33

The output of my script is tab delimited using awk as :

awk -v variable=$bashvariable  '{print variable"\t single\t" $0"\t double"}' myinfile.c

The awk command is run in a while loop which updates the variable value and the file myinfile.c for every cycle. I am getting the expected results with this command . But if the inmyfile.c contains a blank line (it can contain) it prints no relevant information. can I tell awk to ignore the blank line ?

I know it can be done by removing the blank lines from myinfile.c before passing it on to awk . I am in knowledge of sed and tr way but I want awk to do it in the above mentioned command itself and not a separate solution as below or a piped one.

sed '/^$/d' myinfile.c
tr -s "\n" < myinfile.c

Thanks in advance for your suggestions and replies.

7 Answers 7

68

There are two approaches you can try to filter out lines:

awk 'NF' data.txt

and

awk 'length' data.txt

Just put these at the start of your command, i.e.,

awk -v variable=$bashvariable 'NF { print variable ... }' myinfile

or

awk -v variable=$bashvariable 'length { print variable  ... }' myinfile

Both of these act as gatekeepers/if-statements.

The first approach works by only printining out lines where the number of fields (NF) is not zero (i.e., greater than zero).

The second method looks at the line length and acts if the length is not zero (i.e., greater than zero)

You can pick the approach that is most suitable for your data/needs.

12

You could just add

/^\s*$/ {next;}  

To the front of your script that will match the blank lines and skip the rest of the awk matching rules. Put it all together:

awk -v variable=$bashvariable '/^\s*$/ {next;} {print variable"\t single\t" $0"\t double"}' myinfile.c
2

may be you could try this out:

awk -v variable=$bashvariable  '$0{print variable"\t single\t" $0"\t double"}' myinfile.c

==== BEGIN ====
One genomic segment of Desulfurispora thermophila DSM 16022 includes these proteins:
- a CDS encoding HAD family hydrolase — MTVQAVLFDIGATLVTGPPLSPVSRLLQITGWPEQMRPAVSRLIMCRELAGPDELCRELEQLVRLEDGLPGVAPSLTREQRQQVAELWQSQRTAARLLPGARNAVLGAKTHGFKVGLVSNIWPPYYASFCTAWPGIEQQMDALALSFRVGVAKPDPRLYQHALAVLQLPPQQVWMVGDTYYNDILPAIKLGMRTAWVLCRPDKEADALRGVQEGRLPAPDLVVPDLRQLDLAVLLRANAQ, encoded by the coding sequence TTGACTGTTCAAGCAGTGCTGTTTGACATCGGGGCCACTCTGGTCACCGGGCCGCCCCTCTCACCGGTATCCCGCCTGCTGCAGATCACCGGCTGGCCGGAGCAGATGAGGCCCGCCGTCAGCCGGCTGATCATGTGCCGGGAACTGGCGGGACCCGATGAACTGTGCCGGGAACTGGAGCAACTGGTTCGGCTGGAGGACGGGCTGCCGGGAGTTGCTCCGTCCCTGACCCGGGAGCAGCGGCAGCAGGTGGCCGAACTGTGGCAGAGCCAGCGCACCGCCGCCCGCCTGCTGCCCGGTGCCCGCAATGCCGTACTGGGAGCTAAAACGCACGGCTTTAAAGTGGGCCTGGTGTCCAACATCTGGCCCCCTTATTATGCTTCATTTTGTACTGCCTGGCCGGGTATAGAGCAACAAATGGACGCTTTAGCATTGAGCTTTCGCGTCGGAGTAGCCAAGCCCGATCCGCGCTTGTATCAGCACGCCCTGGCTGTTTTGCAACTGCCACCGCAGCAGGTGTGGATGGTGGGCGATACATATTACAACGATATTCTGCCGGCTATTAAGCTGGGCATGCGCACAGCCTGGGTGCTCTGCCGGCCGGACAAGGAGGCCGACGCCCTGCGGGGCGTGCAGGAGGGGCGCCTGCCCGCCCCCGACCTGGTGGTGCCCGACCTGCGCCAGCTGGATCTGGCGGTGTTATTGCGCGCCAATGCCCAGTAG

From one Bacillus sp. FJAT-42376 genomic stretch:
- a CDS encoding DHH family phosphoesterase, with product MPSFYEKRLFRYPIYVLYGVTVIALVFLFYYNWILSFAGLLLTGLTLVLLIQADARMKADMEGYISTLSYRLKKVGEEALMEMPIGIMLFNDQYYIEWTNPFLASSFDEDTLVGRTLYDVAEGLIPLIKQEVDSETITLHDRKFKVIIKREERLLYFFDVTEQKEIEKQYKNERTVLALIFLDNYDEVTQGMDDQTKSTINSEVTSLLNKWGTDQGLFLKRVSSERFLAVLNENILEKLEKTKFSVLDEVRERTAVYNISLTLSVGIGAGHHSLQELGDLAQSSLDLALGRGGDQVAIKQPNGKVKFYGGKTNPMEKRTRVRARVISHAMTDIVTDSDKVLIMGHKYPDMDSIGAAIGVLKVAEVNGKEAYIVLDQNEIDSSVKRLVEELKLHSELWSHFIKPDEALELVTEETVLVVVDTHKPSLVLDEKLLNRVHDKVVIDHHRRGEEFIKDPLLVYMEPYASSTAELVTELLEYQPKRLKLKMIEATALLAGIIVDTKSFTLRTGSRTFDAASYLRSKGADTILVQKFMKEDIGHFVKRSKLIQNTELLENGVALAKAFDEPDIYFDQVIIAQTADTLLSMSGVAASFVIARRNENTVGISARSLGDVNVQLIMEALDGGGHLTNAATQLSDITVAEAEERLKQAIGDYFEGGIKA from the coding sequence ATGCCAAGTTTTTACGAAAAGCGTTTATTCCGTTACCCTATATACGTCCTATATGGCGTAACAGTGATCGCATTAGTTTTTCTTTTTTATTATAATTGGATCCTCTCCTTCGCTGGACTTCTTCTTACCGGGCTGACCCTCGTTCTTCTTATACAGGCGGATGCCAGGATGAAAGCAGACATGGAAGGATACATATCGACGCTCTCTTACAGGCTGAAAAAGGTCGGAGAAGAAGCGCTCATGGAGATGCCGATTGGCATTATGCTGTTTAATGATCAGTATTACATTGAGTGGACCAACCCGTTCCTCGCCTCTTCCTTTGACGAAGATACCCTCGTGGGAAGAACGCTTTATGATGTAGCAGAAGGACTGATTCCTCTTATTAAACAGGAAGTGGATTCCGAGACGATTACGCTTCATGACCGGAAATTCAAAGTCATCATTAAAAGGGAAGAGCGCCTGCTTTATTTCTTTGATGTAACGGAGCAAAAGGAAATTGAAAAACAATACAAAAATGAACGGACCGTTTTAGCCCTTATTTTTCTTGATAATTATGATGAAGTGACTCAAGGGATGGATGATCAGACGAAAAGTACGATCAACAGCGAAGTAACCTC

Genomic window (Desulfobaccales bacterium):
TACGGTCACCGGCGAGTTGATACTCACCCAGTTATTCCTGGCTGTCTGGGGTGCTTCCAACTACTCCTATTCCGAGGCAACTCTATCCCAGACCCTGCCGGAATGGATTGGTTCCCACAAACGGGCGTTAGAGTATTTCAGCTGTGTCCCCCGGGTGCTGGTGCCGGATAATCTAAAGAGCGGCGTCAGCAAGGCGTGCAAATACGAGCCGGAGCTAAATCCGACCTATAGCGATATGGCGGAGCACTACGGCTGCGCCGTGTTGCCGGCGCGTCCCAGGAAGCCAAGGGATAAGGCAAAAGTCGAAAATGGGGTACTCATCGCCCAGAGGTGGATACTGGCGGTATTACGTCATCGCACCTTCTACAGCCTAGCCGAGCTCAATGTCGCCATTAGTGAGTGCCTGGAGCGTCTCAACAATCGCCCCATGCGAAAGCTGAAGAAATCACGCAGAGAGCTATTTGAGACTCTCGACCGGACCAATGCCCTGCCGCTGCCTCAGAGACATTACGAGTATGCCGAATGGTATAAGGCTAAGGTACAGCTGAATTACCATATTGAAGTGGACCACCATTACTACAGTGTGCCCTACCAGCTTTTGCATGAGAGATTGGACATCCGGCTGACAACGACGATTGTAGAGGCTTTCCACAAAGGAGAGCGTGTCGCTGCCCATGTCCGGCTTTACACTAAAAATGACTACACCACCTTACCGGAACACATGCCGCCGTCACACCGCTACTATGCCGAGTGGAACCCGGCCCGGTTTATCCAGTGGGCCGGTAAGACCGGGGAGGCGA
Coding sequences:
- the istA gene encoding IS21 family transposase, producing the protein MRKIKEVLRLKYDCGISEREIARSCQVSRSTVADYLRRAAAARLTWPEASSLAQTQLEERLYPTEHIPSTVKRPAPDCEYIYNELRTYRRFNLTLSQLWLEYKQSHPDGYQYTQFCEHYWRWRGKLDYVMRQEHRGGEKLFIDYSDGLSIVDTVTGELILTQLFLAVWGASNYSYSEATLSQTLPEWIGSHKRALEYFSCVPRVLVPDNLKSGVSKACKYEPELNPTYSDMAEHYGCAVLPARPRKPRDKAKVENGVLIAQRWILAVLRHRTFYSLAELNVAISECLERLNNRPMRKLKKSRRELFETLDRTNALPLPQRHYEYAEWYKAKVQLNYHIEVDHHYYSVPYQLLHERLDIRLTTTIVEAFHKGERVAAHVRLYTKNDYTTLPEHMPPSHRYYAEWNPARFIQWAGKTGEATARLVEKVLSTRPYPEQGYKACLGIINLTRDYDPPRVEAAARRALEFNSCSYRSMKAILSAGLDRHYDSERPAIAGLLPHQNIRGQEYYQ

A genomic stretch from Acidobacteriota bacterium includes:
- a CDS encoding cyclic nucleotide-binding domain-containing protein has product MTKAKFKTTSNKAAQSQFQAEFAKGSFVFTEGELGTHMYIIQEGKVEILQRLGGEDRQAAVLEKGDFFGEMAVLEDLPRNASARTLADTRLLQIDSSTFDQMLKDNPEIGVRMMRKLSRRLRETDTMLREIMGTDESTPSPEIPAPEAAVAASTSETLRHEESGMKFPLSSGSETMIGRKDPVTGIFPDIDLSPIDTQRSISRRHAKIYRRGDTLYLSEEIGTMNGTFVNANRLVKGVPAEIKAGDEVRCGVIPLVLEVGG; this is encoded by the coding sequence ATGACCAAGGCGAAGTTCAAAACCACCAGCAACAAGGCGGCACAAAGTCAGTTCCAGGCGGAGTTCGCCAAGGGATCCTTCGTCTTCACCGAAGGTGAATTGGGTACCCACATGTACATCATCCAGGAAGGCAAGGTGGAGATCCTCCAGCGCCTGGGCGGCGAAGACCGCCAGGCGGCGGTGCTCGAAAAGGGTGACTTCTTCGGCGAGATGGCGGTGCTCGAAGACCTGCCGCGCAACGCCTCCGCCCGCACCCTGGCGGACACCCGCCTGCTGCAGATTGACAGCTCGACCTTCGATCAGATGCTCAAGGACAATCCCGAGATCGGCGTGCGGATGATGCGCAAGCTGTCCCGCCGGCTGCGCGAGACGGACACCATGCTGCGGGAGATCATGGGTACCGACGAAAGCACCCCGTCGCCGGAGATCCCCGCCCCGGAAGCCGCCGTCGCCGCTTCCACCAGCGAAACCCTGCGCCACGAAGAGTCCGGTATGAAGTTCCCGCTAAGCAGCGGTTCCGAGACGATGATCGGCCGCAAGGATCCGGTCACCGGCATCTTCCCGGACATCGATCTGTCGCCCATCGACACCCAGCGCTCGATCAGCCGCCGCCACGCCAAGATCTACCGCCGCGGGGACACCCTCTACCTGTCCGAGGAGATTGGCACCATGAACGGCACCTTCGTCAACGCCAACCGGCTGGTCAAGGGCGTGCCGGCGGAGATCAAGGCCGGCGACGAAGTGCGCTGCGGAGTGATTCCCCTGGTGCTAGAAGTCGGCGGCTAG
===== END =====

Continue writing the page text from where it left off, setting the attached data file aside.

1
  • ur solution falters when row being read in contains only an ASCII "0", "-0","0.0000" etc (basically anything awk tries to be too clever and interpret it numerically on ur behalf) : echo "0" | awk -v variable=$bashvariable '$0{print variable"\t single\t" $0"\t double"}' < nothing gets printed. new shell prompt > % Commented Jul 28, 2022 at 1:13
1

Try this:

awk -v variable=$bashvariable '/^.+$/{print variable"\t single\t" $0"\t double"}' myinfile.c
0

I haven't seen this solution, so: awk '!/^\s*$/{print $1}' will run the block for all non-empty lines. \s metacharacter is not available in all awk implementations, but you can also write !/^[ \t]*$/.

https://www.gnu.org/software/gawk/manual/gawk.html

\s Matches any space character as defined by the current locale. Think of it as shorthand for ‘[[:space:]]’.

0

Based on Levon's answer, you may just add | awk 'length { print $1 }' to the end of the command.

So change

awk -v variable=$bashvariable  '{ whatever }' myinfile.c

to

awk -v variable=$bashvariable  '{ whatever }' myinfile.c | awk 'length { print $1 }'

In case this doesn't work, use | awk 'NF { print $1 }' instead.

0

another awk way of only trimming out actually zero length lines but keep the ones with only spaces tabs is this :

awk 8 RS= 

just doing awk NF trims out lines 3 (zero length) and 5 (spaces and tabs) …..

 1   abc 
 2  def
 3  
 4   3591952
 5          
 6   93253
         1   abc 
         2  def
    
         3   3591952
         4          
         5   93253
 
 1   abc 
 2  def
 3   3591952
 4   93253

but the RS= approach keeps line 5 for u:

 1   abc 
 2  def
 3   3591952
 4          
 5   93253

** lines with \013 \v VT :: \014 \f FF :: \015 \r CR aren't skipped by default FS = " ", despite them also belonging to POSIX [[:space:]]

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